Holy Orders

ORDERS, QUALIFICATIONS FOR. Although the preface to the Ordinal and Canon 39 lay down generally what is necessary from Candidates for Holy Orders, yet any one intending to be ordained had better write to the Secretary of the Bishop into whose diocese he thinks of going for further particulars as to the subjects for examination, &c. The papers generally necessary for Deacon's orders are the following—(1) Certificate of Baptism, or a declaration by some competent witness that the candidate has completed his 23rd year and has been baptized. (2) Graduates of Cambridge must have passed either the Special Theological, or the Preliminary Examination for Holy Orders; Graduates of Oxford must produce Certificates that they have attended two courses of Lectures by Divinity Professors. Durham men must be either B.A. or L.Th. Dublin men must be B.A., and hold also the Divinity Testimonial. (3) College Testimonials. (4) The "Si quis," a notice read in the Church of the place where the candidate resides, to give opportunity for raising objections, something like the asking of Banns. (5) Letters Testimonial for three years, or for the time elapsed since the Candidate left College. This Testimonial must be subscribed by three beneficed clergymen. (6) A Title, or nomination to a Curacy. For Priest's Orders, the Candidate requires 4, 5, and 6, as above. When a Candidate is accepted by the Bishop, he has then to pass an Examination, which slightly differs in the various dioceses, but generally comprehends the following subjects, viz.—The Bible; the New Testament in Greek, and a minute acquaintance with some specified portion of it; The Prayer-Book; The 39 Articles; Church History; Latin; some theological authors, such as Pearson, Hooker, Butler, Paley, &c.; a Hebrew Paper is set for those who care to take up Hebrew.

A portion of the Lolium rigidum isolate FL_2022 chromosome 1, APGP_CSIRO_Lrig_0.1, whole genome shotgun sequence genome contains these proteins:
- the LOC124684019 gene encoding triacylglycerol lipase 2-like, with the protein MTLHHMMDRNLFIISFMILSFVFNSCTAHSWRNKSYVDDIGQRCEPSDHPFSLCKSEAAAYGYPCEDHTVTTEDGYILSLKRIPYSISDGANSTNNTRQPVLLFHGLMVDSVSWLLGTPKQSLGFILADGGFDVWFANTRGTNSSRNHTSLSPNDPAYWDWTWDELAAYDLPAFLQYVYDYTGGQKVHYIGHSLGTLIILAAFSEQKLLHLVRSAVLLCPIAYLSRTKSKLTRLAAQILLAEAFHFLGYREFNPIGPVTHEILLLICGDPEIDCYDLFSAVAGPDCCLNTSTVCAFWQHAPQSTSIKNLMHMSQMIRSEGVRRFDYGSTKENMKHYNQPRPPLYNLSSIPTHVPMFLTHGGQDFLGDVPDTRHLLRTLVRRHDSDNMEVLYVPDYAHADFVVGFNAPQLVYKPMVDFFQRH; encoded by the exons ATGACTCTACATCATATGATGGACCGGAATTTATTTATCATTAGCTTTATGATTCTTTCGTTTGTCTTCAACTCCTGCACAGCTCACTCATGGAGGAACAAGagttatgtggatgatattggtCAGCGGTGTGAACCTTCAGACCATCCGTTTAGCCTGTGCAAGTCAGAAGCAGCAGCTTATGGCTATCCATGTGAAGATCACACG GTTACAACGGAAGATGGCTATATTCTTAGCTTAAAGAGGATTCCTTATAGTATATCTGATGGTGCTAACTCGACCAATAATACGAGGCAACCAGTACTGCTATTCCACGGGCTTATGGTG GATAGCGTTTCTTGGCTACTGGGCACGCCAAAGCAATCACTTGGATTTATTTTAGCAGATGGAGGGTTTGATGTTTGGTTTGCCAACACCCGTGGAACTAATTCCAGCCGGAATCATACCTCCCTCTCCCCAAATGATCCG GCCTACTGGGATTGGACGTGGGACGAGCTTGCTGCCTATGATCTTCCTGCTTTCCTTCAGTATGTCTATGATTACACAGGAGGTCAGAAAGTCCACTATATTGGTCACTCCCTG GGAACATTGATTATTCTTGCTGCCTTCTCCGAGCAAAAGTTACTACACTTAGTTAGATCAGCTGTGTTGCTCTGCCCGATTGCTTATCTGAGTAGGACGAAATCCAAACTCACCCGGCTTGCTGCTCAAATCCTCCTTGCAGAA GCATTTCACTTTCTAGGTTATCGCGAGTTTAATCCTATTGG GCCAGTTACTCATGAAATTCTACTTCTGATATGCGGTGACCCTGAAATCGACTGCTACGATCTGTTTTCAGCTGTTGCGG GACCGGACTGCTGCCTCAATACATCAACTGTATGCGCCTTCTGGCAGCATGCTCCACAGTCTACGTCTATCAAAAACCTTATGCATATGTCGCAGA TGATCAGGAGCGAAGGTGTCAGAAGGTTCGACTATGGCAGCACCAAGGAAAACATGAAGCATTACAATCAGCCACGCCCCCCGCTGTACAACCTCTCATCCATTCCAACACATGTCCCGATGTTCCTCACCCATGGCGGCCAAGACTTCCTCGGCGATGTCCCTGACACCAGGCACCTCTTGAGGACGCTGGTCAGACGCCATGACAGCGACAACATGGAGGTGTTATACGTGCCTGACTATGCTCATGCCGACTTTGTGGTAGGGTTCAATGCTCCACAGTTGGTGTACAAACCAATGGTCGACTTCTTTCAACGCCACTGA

ORDERS, HOLY. Three Orders  have always been recognised in the Church of Christ—Bishops, Priests, and Deacons. The preface to the Ordinal in our Prayer Book affirms this very strongly. To these were added, but on a distinctly different footing, what are called the Minor Orders —Sub-Deacon, Acolyte, Exorcist, Singer, Reader, Door-keeper; these are of merely ecclesiastical institution, and are not generally retained in the Church of England, although the office of Reader may be said to be in part revived, and the revival of Sub-Deacon is recommended. The Church of Rome has seven Orders. Articles xxiii., xxxvi. and xxxvii., as well as the preface referred to above, should be carefully read on this matter. (See also Apostolical Succession  and Ordinal.)

Bishop. From a Greek word (episcopos ) meaning an "Overseer." It is the title now given to the highest Order in the Christian Ministry, to which appertains the function of ordination. Of this Order were Titus and Timothy, the one being Bishop of Crete, the other Bishop of Ephesus. In the English Church a Bishop must not be less than 30 years old, a Priest 24, and a Deacon 23, unless dispensed by a faculty from the Archbishop of Canterbury.

Priest. The second Order in the Christian Ministry. The word is a corruption of Presbyter  (which see). In common with Bishops, Priests have the power to absolve, to consecrate, and to bless, but not to ordain. The difference between a Priest and a Deacon is far greater than that between a Deacon and a layman.

Deacon. The lowest Order in the English Church. The word is derived from the Greek, and means a minister. He is the assistant of the Priest, and may only perform certain spiritual duties—e. g., the rubrics of our Prayer Book direct certain parts of the Service to be taken by the "Priest," while the rest is left to the "Minister," Priest or Deacon as he may happen to be, unless from the nature of the office, we know that the term "Minister" refers only to "Priest." (See Minister.)